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Ruby's Safe Navigation Operator `&.` and is it a Code Smell?

hkly profile image hkly Originally published at blog.beezwax.net ・Updated on ・3 min read

Originally published on Beezwax.net.

What is &.?

Ruby devs are probably all too familiar with seeing this error:

NoMethodError (undefined method `foo' for nil:NilClass)

If you're not familiar with this error, you can check out Ben's post on it:

Most of the time, the error is probably due to a typo, but every now and then we end up having to do something like:

defined?(bar) && bar.foo
# returns nil if bar is nil

If you're on Rails, or are using ActiveSupport, you can use present? or try():

bar.present? && bar.foo
# returns false if bar is nil

# returns nil if bar is nil

In Ruby 2.3.0, they introduced the safe navigation operator &. which returns nil when called on a nil object, like so:

# returns nil if bar is nil

This can be pretty handy when you're not in Rails-land or just want some compact code.

&. vs .try()

So other than the number of characters, what's the difference between ActiveSupport's try() and the Ruby safe navigation operator &.?

&. will only return nil if called on a nil object. Calling &. will raise a NoMethodError if it is called on a non-nil object that doesn't implement the method. However, try() will just return nil if called on anything that doesn't implement the method. (Note: try!() works just like &.)

bar = 'a'

# returns NoMethodError (undefined method `foo' for "a":String)

#returns nil

# returns NoMethodError (undefined method `foo' for "a":String)

This also means that &. will return NoMethodError if called on false, whereas doing a presence check would return false before attempting to call the method. I'm not sure when this scenario would come up, but it is good to be aware of.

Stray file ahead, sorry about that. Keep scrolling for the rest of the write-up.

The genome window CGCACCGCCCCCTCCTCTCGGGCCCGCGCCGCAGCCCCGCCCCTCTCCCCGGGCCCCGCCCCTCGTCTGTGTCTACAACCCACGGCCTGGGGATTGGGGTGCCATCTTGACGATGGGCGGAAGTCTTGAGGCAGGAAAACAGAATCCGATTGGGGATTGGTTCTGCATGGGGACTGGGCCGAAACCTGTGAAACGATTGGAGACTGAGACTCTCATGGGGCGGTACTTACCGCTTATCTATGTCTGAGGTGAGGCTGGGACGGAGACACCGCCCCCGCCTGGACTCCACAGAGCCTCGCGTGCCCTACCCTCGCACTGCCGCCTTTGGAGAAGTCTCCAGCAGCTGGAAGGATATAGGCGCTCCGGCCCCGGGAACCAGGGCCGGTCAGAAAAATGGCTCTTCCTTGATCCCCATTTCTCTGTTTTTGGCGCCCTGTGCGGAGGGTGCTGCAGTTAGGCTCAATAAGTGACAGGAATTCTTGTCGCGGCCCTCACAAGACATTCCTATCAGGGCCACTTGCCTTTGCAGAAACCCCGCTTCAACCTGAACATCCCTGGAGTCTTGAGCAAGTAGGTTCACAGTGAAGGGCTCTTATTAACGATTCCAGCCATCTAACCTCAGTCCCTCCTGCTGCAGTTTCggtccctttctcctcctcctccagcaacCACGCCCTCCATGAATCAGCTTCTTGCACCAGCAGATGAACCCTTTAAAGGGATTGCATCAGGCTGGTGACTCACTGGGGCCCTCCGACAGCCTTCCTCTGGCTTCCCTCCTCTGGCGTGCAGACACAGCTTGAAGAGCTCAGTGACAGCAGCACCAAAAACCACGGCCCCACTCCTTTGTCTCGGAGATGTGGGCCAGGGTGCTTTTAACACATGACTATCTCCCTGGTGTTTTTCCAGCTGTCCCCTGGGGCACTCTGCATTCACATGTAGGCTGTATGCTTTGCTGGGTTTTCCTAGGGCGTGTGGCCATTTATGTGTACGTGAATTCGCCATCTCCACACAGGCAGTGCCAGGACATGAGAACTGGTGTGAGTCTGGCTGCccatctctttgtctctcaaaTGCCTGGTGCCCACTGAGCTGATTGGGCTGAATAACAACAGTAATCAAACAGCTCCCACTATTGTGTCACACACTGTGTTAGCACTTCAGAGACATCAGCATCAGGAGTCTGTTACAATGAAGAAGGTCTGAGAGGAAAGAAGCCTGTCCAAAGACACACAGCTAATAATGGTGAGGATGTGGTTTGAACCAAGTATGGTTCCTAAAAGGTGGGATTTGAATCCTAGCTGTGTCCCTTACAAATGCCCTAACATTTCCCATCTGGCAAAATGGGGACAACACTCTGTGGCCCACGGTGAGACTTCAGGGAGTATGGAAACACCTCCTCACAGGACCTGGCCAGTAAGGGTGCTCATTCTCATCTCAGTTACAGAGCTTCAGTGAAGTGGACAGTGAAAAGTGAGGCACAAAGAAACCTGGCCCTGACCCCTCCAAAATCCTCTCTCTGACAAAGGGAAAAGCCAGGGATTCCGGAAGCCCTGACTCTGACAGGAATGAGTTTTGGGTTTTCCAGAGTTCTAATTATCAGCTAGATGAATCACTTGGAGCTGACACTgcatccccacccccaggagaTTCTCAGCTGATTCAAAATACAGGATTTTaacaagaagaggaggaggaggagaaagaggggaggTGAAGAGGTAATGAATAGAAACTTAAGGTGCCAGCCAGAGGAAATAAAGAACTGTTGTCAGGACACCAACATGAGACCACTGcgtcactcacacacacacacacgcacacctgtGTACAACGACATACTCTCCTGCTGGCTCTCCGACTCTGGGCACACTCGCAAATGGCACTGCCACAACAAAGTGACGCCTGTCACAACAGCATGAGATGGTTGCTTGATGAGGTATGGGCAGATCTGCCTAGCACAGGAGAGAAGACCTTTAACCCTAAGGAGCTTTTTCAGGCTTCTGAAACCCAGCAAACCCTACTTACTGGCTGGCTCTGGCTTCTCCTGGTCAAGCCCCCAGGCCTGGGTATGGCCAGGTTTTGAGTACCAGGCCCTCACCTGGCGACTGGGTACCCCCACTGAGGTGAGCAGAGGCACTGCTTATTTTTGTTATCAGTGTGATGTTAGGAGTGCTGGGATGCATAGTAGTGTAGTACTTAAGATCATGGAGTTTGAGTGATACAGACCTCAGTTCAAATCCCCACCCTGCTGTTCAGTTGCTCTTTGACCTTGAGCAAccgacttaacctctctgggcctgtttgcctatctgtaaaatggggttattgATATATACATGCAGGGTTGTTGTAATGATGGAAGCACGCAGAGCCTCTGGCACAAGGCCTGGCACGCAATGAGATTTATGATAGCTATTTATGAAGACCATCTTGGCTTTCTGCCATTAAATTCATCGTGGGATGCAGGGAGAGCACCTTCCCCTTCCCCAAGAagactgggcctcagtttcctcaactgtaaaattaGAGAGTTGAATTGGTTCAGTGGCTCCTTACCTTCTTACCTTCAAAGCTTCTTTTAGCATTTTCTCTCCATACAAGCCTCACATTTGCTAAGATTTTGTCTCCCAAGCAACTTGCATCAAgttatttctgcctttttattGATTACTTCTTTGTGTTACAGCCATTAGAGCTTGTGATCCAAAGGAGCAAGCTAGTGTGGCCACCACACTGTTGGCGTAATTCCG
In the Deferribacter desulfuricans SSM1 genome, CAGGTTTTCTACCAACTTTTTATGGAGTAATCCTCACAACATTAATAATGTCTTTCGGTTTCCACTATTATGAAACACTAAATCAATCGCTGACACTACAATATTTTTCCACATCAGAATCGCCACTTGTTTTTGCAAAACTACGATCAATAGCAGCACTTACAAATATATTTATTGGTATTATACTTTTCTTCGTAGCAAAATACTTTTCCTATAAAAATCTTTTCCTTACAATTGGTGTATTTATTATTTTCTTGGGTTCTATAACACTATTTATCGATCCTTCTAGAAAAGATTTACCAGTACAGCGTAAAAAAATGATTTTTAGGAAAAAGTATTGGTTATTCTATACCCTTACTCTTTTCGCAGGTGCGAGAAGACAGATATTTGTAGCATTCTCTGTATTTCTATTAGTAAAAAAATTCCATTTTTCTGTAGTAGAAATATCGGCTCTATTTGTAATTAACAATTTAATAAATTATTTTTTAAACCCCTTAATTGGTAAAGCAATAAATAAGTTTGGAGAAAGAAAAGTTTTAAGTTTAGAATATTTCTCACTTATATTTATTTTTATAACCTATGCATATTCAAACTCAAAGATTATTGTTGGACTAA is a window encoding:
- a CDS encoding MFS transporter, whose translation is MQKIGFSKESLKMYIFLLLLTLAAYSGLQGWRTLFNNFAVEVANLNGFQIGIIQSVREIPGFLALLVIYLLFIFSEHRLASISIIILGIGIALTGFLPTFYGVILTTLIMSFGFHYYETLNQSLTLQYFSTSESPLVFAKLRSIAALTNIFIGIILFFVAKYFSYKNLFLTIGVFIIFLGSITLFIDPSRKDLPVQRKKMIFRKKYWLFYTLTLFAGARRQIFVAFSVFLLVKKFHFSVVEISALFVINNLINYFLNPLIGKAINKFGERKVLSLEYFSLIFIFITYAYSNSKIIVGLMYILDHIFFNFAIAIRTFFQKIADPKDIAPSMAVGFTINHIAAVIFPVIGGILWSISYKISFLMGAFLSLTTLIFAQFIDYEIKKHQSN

bar = false 

# returns NoMethodError (undefined method `foo' for false:FalseClass)

#returns nil

bar.present? && bar.foo
# returns false

Is this a code smell?

The safe navigator isn't inherently bad. In fact if you have something like this in your code foo && foo.bar Rubocop will admonish you for not using safe navigation.

However, using &. too often in your code is probably something to avoid. Relying on safe navigation encourages the bad habit of passing around nils, it can make bugs harder to find, and personally I find it can make code harder to read.

For example, I had this piece of code:

if posts.empty? || mean(posts.pluck(:unicorns_count))&.zero?

At first it seems pretty innocuous, I was getting a NoMethodError (undefined method 'zero?' for nil:NilClass), the fastest thing to do was just toss the safe navigator on there and move on. However, if I left it that way, I'd just run into the error again if I tried calling another method on the results of mean() somewhere else in my code. Does that mean going around tagging on safe navigators everywhere I called mean()? No way! The answer was to look at why a method called mean() was returning nil to begin with and refactor the method.

The safe navigation operator should only be used when nil is an acceptable result, but more often than not, you don't want to be returning or passing nil anyway. If you're leaning on &. too often or you find yourself with code that looks something like:


It's time to take a closer look at refactoring your code. The 'Null Object Pattern` could be one potential solution (and potentially a future post for me to writeπŸ€”).

I wrote the future post!

Cover photo by https://unsplash.com/@lucabravo


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wulymammoth profile image

πŸ‘ for mentioning the "null object pattern". Solid write-up!

Seeing too many #try and &. in code is a major code smell! Chances are the code isn't tested well either, because, well, each of those calls expands into two new branches of tests -- one for the nil case and another for non-nil case. In the example you've shown...


complete test coverage for the potato unit test should have at least 2^3 => 8 test cases, where 2 is the number of branches spawned for each &. invocation and 3 being the number of &. used

Chaining is typically bad and it also violates the "Law of Demeter" where the subject/object should only know about its immediate neighbors/relationships. The class or code that surrounds/wraps potatoes.foo&.bar&.baz&.qux is subject to change and breakage if bar, baz, or qux's behaviors change. This is tight-coupling and no bueno!

hkly profile image
hkly Author

Yes, exactly!